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Publication numberUS5539373 A
Publication typeGrant
Application numberUS 08/148,485
Publication dateJul 23, 1996
Filing dateNov 8, 1993
Priority dateNov 8, 1993
Fee statusPaid
Publication number08148485, 148485, US 5539373 A, US 5539373A, US-A-5539373, US5539373 A, US5539373A
InventorsDavid S. Pfaffenberger, Cameron B. Erekson, Donald G. Witzel
Original AssigneeCts Corporation, General Motors Corporation
Export CitationBiBTeX, EndNote, RefMan
External Links: USPTO, USPTO Assignment, Espacenet
Rotor structure for a position sensor
US 5539373 A
Abstract
A rotor for use in a rotary position sensor includes an opening designed to receive a shaft having a flat. The rotor has a wedge within the opening designed to engage the shaft firmly but minimize insertion forces. Several troughs running parallel to the shaft and adjacent to the wedge aid in retention by adding a controlled amount of resilience to the rotor. On a shaft receiving end of the rotor there is an additional taper to help with coaxial alignment of the rotor opening and the shaft. On the shaft exiting end there is a half-moon like configuration designed to provide a force opposing surface during shaft insertion while not adversely impacting either the full insertion of the shaft or potential drag between the rotor and the sensor housing. The rotor is designed to offer unique advantage in insertion force to install the rotor on the shaft, while retention force and potential drag against the position sensor housing are minimized.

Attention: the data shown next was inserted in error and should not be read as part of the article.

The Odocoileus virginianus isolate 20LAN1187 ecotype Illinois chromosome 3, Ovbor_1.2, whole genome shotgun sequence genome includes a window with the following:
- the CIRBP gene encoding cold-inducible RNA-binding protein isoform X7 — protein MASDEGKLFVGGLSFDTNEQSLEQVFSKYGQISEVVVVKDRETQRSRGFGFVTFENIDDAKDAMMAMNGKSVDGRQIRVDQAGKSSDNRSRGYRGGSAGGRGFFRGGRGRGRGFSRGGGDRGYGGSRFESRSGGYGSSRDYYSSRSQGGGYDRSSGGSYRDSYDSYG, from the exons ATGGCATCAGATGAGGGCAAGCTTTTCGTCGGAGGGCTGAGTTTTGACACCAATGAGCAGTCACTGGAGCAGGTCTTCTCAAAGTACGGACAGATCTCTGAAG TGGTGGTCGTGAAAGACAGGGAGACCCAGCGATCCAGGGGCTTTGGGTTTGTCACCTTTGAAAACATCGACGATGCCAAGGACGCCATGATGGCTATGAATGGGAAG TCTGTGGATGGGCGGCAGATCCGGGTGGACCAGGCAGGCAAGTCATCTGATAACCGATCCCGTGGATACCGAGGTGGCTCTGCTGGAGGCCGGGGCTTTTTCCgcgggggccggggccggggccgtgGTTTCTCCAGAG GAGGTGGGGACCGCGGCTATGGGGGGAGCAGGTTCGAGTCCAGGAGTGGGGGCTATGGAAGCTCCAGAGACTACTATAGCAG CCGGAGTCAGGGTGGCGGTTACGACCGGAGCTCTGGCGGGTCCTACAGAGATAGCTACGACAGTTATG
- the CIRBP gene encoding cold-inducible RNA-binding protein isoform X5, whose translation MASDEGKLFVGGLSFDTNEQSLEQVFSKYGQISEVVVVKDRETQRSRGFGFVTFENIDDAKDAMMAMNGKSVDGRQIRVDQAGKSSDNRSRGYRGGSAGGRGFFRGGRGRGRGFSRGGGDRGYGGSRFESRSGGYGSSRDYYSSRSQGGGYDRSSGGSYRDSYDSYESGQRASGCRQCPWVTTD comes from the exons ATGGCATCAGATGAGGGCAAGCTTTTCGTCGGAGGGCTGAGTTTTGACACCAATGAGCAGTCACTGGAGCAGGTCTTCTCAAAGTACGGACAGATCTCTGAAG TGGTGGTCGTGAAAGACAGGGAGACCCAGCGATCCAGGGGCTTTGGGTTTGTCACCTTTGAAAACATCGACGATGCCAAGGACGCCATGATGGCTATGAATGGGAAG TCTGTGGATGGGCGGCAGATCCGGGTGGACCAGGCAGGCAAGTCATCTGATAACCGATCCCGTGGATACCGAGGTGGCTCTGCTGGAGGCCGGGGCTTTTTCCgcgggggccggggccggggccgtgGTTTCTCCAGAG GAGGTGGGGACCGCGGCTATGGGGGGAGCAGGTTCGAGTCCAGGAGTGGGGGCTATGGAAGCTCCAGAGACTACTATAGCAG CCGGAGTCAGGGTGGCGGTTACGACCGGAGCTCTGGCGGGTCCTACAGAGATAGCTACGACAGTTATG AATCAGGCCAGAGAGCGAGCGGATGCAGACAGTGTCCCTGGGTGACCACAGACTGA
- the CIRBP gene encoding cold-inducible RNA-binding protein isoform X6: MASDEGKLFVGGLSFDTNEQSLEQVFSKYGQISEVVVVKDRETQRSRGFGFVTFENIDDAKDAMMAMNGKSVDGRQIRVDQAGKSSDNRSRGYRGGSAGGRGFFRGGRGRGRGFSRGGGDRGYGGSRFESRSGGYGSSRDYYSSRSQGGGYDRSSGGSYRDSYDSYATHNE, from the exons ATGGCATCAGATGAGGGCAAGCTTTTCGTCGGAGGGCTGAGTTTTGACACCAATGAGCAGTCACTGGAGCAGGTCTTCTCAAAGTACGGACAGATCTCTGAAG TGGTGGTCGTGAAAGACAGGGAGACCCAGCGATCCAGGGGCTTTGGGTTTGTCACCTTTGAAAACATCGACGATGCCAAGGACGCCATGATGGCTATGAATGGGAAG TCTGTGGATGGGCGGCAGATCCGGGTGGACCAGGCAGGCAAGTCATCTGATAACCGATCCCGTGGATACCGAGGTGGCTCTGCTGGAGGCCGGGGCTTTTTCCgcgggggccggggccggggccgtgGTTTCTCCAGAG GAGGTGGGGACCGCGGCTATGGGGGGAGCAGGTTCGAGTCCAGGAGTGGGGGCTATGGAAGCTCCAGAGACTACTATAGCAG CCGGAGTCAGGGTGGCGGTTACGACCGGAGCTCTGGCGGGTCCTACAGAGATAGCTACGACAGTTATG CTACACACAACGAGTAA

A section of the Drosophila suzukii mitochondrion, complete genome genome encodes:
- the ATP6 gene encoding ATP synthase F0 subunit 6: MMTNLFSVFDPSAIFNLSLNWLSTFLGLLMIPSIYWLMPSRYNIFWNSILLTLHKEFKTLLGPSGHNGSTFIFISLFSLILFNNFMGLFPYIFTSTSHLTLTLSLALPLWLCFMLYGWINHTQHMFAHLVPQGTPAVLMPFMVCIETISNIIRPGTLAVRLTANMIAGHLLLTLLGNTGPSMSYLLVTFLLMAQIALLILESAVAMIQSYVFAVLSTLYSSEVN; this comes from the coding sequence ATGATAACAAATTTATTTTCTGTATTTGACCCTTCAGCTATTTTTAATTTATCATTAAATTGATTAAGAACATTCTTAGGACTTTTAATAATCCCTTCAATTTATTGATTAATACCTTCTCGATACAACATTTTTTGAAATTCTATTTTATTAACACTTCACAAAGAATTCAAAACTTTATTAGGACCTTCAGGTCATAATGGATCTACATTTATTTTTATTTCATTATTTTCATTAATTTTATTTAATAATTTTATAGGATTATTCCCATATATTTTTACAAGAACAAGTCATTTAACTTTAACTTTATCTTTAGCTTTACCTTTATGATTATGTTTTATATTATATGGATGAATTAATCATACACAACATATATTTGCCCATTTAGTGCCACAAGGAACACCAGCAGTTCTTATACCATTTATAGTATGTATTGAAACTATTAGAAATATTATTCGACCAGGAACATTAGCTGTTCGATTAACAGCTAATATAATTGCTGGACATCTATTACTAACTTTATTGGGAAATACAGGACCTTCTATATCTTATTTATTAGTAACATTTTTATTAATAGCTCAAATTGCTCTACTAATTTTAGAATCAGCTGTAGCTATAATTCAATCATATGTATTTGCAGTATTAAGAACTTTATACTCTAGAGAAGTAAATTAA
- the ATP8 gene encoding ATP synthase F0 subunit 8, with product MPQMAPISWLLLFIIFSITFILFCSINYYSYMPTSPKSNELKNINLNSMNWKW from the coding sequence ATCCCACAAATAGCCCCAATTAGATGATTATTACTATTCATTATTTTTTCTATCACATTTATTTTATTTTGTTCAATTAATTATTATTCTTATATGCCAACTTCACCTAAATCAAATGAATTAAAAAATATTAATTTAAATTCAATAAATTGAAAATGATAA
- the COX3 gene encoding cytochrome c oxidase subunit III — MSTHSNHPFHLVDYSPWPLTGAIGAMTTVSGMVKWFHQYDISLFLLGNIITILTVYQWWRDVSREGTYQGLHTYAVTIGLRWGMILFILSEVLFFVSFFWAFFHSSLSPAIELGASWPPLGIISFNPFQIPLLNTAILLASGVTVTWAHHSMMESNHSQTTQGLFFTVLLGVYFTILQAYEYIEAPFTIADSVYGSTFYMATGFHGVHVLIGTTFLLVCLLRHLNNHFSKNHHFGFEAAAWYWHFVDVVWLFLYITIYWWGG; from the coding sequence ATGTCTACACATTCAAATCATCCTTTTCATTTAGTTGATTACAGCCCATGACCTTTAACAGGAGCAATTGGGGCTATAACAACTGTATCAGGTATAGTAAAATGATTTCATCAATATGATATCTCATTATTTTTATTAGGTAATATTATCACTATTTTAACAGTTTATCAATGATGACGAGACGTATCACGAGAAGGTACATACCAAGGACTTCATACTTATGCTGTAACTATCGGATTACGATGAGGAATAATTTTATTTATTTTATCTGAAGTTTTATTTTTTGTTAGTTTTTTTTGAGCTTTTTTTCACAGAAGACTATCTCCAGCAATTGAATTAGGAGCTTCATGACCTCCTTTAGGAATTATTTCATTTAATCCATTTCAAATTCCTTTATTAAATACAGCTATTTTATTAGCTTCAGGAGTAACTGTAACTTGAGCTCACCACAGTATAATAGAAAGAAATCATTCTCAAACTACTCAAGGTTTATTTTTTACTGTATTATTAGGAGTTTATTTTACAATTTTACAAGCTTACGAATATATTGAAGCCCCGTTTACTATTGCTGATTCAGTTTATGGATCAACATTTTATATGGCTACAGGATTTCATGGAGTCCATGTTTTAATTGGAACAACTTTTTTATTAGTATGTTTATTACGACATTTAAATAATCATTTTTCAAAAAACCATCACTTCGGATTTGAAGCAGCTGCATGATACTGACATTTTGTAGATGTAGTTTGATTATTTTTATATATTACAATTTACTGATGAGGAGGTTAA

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Claims(8)
We claim:
1. A rotor for use in a rotary position sensor and designed to receive a shaft therein, said rotor comprising:
a body;
a passage extending from a first end of said rotor entirely through said body to a second end of said rotor along an axis, said passage designed to receive said shaft therein, said passage open at both ends and throughout;
means for engaging said shaft and rotating said rotor therewith; and
an extension protruding from said body in a direction parallel to and generally about said axis, said extension partially but not completely surrounding said passage.
2. The rotor of claim 1 wherein said passage comprises a generally cylindrical opening in said body, said cylindrical opening coaxial with said axis.
3. The rotor of claim 2 wherein said engaging means comprises a relatively flat surface deformation in said generally cylindrical opening, said flat surface closer to said axis than a cylindrical surface of said generally cylindrical opening.
4. The rotor of claim 3 wherein said engaging means further comprises a slight deviation from parallel with said axis, said flat surface most distant from said axis at said first end of said rotor and said flat surface least distant from said axis between said first end of said rotor and said second end of said rotor.